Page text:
São Tomé and Príncipe is one of the poorest countries in the world. It is not self-sufficient in food, and imports 90% of its supply. The economy is based on cocoa-producing plantation agriculture, but the fall of cocoa prices since the early 1980s has created serious problems for the government. One consequence of the price decline was the abandonment of post-independence socialist-style economic policies in favor of market-style policies.
Since 1987, economic policy was driven by a World Bank and IMF-sponsored structural adjustment program with the objective of weaning the economy of its dependence on cocoa exports and foodstuff imports. Since 1991, the government has imposed fiscal and economic austerity measures, continued to devalue the currency, reformed the banking sector, raised electricity and fuel prices, and continued to privatize the non-agricultural sector. In 2000, the country became eligible for $200 million in debt relief under the IMF/World Bank Heavily Indebted Poor Countries (HIPC) initiative, and international donors pledged additional aid in 2001.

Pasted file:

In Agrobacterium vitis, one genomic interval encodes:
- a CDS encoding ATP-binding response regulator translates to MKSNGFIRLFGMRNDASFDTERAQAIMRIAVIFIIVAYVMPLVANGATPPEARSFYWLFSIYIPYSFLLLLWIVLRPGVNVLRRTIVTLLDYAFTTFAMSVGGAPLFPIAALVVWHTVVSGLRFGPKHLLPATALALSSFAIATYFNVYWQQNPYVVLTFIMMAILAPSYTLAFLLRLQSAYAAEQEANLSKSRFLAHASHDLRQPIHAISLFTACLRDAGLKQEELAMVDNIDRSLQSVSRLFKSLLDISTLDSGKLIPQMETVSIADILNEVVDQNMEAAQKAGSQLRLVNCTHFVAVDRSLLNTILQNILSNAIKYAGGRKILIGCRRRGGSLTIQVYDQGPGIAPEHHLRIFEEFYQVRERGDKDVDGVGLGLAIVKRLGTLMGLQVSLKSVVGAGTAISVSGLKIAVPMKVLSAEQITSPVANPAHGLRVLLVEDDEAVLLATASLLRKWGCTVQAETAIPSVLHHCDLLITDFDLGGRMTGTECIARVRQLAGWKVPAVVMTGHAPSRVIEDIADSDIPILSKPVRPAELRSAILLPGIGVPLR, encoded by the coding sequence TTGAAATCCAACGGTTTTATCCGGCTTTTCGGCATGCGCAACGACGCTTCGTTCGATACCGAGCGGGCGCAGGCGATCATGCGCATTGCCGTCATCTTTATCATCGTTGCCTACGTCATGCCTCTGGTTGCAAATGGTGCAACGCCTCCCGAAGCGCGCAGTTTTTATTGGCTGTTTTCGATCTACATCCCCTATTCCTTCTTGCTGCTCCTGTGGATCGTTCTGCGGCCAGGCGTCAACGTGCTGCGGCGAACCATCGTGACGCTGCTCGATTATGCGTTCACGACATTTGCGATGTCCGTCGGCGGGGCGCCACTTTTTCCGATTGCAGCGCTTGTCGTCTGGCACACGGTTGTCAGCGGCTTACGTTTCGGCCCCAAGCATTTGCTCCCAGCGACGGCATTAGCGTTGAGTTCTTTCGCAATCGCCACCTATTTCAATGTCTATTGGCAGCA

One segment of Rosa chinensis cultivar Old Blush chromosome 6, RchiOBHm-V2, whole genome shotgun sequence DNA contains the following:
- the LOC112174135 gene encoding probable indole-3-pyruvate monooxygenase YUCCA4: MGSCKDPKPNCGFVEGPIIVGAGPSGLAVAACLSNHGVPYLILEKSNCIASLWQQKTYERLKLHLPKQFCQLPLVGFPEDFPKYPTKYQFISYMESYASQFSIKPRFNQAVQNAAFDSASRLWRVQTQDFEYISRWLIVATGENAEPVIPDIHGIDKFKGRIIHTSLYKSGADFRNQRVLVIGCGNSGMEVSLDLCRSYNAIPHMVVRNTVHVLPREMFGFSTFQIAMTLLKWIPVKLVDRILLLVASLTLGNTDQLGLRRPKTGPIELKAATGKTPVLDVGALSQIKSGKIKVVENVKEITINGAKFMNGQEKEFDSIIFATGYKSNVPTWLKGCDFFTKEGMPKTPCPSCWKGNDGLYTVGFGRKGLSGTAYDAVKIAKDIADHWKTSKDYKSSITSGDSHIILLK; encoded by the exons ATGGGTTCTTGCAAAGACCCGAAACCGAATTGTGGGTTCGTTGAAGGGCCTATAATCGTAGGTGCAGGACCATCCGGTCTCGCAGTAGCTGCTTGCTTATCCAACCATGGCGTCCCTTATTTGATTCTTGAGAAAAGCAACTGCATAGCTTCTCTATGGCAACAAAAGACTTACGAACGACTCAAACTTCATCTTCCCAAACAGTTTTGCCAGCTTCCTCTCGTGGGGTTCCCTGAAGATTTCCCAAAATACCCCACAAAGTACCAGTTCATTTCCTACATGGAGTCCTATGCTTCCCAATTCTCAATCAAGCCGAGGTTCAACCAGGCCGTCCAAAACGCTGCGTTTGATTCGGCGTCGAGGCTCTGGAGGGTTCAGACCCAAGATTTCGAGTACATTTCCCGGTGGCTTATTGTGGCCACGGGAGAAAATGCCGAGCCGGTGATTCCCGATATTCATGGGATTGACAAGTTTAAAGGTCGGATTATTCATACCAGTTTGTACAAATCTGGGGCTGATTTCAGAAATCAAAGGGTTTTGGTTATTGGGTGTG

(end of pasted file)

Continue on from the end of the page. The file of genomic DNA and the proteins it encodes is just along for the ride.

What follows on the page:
Although the economy contracted in real terms in 1990 and 1991, slow growth resumed in 1992 and continued through the rest of the 1990s. It stood at 4% in 2001. Offshore oil production, the diversification of agriculture, and the promotion of tourism were the government's goals for economic growth in 2003.